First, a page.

I agree that scars and lines on trees remind me of wrinkles of well worn people who have earned their lines and are admired for their character….lovely thoughts!

  4. Donna says:

    Lichen does have many colors, it would be good to know why. I like the maples in early spring, the sun backlighting them makes them look like they are on fire.

    • Donna says:

      Absolutely Donna…a beautiful sight every day as the sun rises especially in my garden…I plan to research the lichen and do a post…I find it so fascinating!

  5. Ginnie says:

    There is something about trees, especially maples, that I just adore, Donna. Joyce Kilmer’s “I think that I shall never see a poem as lovely as a tree” comes to mind often. Birches and aspens are also favorites…but whenever I see a weeping willow, I just melt into the ground! I’m glad to say I see them often here in Dutchland. 🙂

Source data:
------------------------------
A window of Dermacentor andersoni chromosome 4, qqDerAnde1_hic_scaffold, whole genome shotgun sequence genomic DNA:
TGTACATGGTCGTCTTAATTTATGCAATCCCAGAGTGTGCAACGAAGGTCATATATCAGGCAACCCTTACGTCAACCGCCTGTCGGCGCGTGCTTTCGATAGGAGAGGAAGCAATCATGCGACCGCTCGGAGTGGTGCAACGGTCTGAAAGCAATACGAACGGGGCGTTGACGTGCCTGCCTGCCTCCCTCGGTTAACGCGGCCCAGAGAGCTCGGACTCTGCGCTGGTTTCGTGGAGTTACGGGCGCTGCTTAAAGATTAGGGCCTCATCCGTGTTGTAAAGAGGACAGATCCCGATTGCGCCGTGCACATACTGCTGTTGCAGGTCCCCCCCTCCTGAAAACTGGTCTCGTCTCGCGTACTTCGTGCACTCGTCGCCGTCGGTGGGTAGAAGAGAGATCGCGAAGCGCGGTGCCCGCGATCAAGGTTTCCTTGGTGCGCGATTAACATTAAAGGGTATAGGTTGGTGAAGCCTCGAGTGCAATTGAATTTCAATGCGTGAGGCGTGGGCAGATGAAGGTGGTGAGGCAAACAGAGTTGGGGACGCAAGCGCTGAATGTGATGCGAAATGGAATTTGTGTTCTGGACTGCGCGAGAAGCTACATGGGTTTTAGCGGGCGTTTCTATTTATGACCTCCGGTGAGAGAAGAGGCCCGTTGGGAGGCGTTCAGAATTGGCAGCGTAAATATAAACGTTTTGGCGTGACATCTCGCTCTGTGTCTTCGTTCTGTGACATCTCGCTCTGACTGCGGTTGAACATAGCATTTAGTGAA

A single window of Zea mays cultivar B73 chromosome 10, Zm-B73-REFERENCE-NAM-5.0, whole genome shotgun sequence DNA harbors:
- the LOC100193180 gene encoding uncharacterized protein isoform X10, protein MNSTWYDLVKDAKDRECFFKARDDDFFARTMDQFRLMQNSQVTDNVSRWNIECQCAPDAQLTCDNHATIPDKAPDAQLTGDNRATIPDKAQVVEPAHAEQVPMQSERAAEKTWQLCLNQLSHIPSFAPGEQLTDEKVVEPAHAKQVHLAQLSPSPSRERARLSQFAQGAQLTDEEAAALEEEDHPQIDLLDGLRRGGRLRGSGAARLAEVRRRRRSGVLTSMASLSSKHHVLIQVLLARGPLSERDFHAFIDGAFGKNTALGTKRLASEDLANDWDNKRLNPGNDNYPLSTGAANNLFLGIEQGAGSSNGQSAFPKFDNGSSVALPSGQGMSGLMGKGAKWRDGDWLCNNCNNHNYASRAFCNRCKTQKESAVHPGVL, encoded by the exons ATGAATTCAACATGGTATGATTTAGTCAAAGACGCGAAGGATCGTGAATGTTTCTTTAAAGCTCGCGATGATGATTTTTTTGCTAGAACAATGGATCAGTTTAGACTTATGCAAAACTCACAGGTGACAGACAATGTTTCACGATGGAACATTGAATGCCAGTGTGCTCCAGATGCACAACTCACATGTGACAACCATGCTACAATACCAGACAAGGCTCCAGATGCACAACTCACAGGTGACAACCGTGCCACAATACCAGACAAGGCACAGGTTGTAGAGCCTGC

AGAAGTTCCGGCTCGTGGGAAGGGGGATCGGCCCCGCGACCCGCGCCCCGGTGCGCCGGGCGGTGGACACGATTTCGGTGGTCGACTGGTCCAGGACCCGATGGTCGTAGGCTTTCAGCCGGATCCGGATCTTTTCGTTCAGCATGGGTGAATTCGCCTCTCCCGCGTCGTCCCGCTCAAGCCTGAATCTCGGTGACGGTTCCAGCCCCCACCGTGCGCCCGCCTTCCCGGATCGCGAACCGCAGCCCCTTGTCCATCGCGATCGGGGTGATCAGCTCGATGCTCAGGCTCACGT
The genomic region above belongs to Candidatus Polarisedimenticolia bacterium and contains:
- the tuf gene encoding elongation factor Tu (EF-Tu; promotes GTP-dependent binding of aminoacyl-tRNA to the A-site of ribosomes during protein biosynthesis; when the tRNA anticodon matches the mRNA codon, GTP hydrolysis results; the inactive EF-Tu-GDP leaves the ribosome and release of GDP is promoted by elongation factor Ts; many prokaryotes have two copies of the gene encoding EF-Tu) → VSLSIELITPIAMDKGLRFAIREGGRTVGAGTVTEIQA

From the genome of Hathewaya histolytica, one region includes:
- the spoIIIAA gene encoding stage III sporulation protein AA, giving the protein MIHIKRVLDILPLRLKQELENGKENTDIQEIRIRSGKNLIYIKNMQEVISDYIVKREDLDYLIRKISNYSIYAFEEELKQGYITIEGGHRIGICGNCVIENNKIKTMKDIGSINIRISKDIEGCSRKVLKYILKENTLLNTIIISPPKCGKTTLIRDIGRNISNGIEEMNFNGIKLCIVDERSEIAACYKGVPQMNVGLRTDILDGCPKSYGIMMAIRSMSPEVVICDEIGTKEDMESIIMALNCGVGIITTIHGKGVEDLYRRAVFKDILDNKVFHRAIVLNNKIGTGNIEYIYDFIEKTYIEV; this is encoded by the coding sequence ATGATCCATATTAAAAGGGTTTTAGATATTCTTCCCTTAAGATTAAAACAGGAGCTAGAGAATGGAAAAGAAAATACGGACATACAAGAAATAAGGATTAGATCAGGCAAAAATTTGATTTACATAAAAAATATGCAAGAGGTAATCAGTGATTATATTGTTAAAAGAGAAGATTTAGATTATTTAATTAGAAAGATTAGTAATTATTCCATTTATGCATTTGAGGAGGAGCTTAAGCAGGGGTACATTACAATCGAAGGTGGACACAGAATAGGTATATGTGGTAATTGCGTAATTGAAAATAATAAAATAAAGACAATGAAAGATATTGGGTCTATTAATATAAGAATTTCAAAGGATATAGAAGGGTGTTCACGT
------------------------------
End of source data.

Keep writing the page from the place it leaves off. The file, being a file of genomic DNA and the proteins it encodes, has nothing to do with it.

• Donna says:

      Weeping willows remind me of my childhood as I would see them along that creek that was near our house. But maples hold a special place in my heart as they are gorgeous from early spring through late fall changing colors. Glad you can see your favorite tree often Ginnie!

  6. Jennifer Richardson says:

    I adore the quote about trees
    (lungs of the earth…swoon)
    and all of the beauty you share
    and how you connect with your growing things.
    So good for this ticker of mine:)
    thanks,
    Jennifer

  7. Loredana Donovan says:

    How nice you’re following a tree, Donna. An interesting idea. I’ve never done this before. Maybe something I should try in the future. It really forces one to observe details about nature that could be otherwise missed.

    • Donna says: